As an anesthesiologist in a slammed emergency department, Raymond Pla has to handle Covid patients' ventilators, one of the riskiest jobs in the pandemic.
On Monday he was one of five front line workers at George Washington University Hospital to receive the Pfizer-BioNTech vaccine.
A single word captured what it meant to him: "Hope."
The doctor might have felt excited to be among the first in the world to get injected with molecules of synthetic messenger ribonucleic acid (mRNA), the cutting-edge technology proven to be 95 percent effective in preventing Covid-19.
But given the coronavirus' stark toll -- 300,000 fatalities in the US alone -- that just didn't feel right.
"Excitement, in my personal view, doesn't give the appropriate amount of deference and respect and honor to the sacrifice of my colleagues in health care, some of whom have gotten sick, some of whom have died," said the visibly emotional 52-year-old.
A distant light is glimmering at the end of the tunnel, but in the spring the situation appeared bleak to inundated health care workers like Pla: "I didn't have a lot of hope back then there would be a vaccine by the end of the year."
Leading the way -
Pla and his colleagues said they felt honored as the first recipients, a group chosen through an algorithm that assessed risk levels.
They also want to use their platforms to encourage others to follow their lead.
Shylee Stewart, a 26-year-old registered nurse in the labor and delivery department, said the vaccine was "beneficial" given how many Covid-positive patients with unknown status come through, adding that most of the nurses in her department planned to get shots.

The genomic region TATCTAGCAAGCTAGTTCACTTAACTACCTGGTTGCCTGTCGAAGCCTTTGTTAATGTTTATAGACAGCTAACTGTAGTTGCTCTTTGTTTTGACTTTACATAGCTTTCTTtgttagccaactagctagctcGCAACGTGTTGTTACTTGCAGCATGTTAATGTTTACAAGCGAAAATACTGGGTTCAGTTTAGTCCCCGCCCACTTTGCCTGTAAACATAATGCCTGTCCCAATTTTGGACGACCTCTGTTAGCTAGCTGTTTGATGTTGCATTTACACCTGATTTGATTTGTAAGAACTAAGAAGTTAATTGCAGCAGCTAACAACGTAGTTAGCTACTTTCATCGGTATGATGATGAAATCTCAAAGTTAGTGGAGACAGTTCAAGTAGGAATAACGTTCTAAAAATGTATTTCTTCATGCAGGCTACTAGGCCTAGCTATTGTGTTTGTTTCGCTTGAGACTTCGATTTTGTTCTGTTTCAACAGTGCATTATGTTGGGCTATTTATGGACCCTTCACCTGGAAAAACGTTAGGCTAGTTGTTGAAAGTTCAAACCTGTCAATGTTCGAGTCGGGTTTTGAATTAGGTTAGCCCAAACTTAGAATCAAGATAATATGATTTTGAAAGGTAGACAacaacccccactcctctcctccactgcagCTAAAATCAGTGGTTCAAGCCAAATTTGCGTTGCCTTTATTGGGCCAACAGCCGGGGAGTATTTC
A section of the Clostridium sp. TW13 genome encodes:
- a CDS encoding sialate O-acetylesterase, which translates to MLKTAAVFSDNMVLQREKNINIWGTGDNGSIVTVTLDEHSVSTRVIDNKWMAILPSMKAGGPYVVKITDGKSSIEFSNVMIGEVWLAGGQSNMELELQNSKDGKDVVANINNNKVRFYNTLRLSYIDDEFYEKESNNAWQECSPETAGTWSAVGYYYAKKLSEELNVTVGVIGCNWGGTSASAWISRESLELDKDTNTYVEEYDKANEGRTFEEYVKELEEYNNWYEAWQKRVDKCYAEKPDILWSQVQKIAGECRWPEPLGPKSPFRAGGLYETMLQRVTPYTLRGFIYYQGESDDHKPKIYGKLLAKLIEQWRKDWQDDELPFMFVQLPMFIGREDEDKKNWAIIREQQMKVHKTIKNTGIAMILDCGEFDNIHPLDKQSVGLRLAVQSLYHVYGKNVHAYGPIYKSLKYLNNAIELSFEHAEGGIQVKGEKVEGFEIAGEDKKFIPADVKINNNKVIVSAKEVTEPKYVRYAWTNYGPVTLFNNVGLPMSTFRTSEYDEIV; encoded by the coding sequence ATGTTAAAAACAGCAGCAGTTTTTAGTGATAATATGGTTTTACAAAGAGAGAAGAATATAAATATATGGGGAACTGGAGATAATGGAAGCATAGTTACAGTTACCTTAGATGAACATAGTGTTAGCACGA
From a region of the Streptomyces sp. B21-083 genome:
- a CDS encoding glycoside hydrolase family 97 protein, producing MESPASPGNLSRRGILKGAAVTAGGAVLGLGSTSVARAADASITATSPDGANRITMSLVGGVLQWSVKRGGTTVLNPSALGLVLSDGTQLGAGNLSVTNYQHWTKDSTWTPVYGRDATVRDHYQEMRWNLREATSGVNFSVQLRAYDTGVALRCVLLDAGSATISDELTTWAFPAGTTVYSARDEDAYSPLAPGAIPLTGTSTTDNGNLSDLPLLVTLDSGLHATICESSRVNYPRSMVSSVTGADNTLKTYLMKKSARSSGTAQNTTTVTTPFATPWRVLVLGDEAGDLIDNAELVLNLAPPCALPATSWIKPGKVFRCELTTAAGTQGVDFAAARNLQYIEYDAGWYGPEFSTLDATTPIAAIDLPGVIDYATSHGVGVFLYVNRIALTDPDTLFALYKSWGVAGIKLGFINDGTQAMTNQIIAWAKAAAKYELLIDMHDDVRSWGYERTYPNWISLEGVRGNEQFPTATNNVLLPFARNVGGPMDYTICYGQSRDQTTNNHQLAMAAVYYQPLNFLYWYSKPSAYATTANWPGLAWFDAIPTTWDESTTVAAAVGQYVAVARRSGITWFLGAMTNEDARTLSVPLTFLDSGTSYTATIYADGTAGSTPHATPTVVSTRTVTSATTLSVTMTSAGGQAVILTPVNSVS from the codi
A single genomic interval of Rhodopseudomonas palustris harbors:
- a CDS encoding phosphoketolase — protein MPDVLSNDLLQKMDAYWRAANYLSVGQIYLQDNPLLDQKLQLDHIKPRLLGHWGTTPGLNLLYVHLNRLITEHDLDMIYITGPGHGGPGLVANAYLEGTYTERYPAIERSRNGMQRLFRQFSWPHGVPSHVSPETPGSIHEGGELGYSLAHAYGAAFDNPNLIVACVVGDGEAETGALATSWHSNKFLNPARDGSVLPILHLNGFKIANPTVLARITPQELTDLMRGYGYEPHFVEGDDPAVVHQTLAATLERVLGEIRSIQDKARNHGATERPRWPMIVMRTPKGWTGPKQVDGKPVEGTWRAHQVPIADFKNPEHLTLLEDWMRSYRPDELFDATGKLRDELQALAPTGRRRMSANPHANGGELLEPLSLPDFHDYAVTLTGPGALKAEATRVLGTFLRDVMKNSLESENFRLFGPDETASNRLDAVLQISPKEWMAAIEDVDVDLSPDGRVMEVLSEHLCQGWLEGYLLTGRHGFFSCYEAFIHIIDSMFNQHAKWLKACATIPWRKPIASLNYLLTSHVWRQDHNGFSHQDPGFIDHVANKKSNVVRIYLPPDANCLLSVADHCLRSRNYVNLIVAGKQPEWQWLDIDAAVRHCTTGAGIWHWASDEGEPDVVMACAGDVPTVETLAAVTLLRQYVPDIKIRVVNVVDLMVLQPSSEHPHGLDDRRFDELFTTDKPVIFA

She encouraged ordinary people to "do your research; make sure you make the right decision for yourself."
"Nine times out of 10, that decision is to get vaccinated," she said.
Her message comes at a time of growing vaccine skepticism, not only in the United States but across much of the developed world.
A new poll by NPR/PBS Newshour/Marist College found that 61 percent of Americans say they'll choose to get the coronavirus vaccine if it is made available, against 32 percent who said they wouldn't.
An unmasked anti-vaxxer heckler interrupted Monday's press interviews with those being vaccinated, but the surveys show that overall national confidence is increasing, highlighting the importance of such events.
Pla, a Black physician, said he felt an added level of responsibility toward his community and other racial minorities, who have been let down by a history of unethical medical research, along with medicine's institutional racism that persists today.
He said it would be vital to be "going out into the community and spreading the word" in the weeks and months ahead.
Not time to relax
Health care workers worldwide were dealt a brutal year, and while the vaccine should mark a turning point in the long fight, it's not yet time to let loose, said emergency doctor Sean Chester.
"It's been a long time coming -- we've been through a lot, as health care workers but also as Americans. You know, we've really been through the wringer with Covid," the 32-year-old said, adding that everyone was "anxious" and "kind of burned out."
Chester said he was now starting to see as many cases as he did in spring.
"Even though I'm getting the vaccine, I'm not going to change my social distancing, I'm not going to stop using the PPE (personal protective equipment)," he said, adding he had canceled his Thanksgiving and Christmas travel plans because of the grim winter surge.
Current research suggests that while the vaccines will prevent illness, they might not eliminate the possibility that people could still carry the virus and spread it to others.